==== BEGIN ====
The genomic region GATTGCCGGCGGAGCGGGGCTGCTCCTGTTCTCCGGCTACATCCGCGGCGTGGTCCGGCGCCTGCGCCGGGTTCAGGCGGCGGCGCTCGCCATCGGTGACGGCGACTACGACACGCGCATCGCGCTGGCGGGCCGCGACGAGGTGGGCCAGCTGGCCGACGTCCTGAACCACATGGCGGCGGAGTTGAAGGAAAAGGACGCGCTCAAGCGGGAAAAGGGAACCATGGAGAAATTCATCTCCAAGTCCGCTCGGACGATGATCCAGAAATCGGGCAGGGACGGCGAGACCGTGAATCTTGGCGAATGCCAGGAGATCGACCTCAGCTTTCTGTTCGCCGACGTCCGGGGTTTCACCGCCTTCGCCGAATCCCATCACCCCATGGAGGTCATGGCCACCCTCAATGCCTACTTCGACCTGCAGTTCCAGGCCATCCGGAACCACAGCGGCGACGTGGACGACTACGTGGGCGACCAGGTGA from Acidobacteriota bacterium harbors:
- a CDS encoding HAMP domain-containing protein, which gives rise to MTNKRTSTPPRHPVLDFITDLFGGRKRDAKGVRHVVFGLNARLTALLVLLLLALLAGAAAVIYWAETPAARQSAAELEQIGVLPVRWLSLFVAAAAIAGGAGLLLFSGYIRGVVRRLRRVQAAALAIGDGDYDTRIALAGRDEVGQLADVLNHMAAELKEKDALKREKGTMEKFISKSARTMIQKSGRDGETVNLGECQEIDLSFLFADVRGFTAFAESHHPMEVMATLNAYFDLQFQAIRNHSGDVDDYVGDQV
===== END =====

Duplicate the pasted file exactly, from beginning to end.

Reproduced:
The genomic region GATTGCCGGCGGAGCGGGGCTGCTCCTGTTCTCCGGCTACATCCGCGGCGTGGTCCGGCGCCTGCGCCGGGTTCAGGCGGCGGCGCTCGCCATCGGTGACGGCGACTACGACACGCGCATCGCGCTGGCGGGCCGCGACGAGGTGGGCCAGCTGGCCGACGTCCTGAACCACATGGCGGCGGAGTTGAAGGAAAAGGACGCGCTCAAGCGGGAAAAGGGAACCATGGAGAAATTCATCTCCAAGTCCGCTCGGACGATGATCCAGAAATCGGGCAGGGACGGCGAGACCGTGAATCTTGGCGAATGCCAGGAGATCGACCTCAGCTTTCTGTTCGCCGACGTCCGGGGTTTCACCGCCTTCGCCGAATCCCATCACCCCATGGAGGTCATGGCCACCCTCAATGCCTACTTCGACCTGCAGTTCCAGGCCATCCGGAACCACAGCGGCGACGTGGACGACTACGTGGGCGACCAGGTGA from Acidobacteriota bacterium harbors:
- a CDS encoding HAMP domain-containing protein, which gives rise to MTNKRTSTPPRHPVLDFITDLFGGRKRDAKGVRHVVFGLNARLTALLVLLLLALLAGAAAVIYWAETPAARQSAAELEQIGVLPVRWLSLFVAAAAIAGGAGLLLFSGYIRGVVRRLRRVQAAALAIGDGDYDTRIALAGRDEVGQLADVLNHMAAELKEKDALKREKGTMEKFISKSARTMIQKSGRDGETVNLGECQEIDLSFLFADVRGFTAFAESHHPMEVMATLNAYFDLQFQAIRNHSGDVDDYVGDQV